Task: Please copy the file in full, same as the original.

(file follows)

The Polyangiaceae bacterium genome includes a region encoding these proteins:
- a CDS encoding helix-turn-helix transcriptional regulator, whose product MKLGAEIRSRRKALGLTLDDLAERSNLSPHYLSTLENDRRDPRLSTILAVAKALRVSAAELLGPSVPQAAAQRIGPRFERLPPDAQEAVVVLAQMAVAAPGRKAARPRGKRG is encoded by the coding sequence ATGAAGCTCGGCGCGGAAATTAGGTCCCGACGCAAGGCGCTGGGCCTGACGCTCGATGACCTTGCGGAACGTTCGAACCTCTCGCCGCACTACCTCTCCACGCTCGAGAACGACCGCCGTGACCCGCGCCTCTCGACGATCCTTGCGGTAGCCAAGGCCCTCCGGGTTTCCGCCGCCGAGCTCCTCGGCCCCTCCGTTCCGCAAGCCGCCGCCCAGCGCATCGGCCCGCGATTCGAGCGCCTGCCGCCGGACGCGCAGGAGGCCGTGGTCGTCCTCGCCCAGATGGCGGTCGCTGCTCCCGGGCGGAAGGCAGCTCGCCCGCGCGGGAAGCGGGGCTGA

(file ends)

The Polyangiaceae bacterium genome includes a region encoding these proteins:
- a CDS encoding helix-turn-helix transcriptional regulator, whose product MKLGAEIRSRRKALGLTLDDLAERSNLSPHYLSTLENDRRDPRLSTILAVAKALRVSAAELLGPSVPQAAAQRIGPRFERLPPDAQEAVVVLAQMAVAAPGRKAARPRGKRG is encoded by the coding sequence ATGAAGCTCGGCGCGGAAATTAGGTCCCGACGCAAGGCGCTGGGCCTGACGCTCGATGACCTTGCGGAACGTTCGAACCTCTCGCCGCACTACCTCTCCACGCTCGAGAACGACCGCCGTGACCCGCGCCTCTCGACGATCCTTGCGGTAGCCAAGGCCCTCCGGGTTTCCGCCGCCGAGCTCCTCGGCCCCTCCGTTCCGCAAGCCGCCGCCCAGCGCATCGGCCCGCGATTCGAGCGCCTGCCGCCGGACGCGCAGGAGGCCGTGGTCGTCCTCGCCCAGATGGCGGTCGCTGCTCCCGGGCGGAAGGCAGCTCGCCCGCGCGGGAAGCGGGGCTGA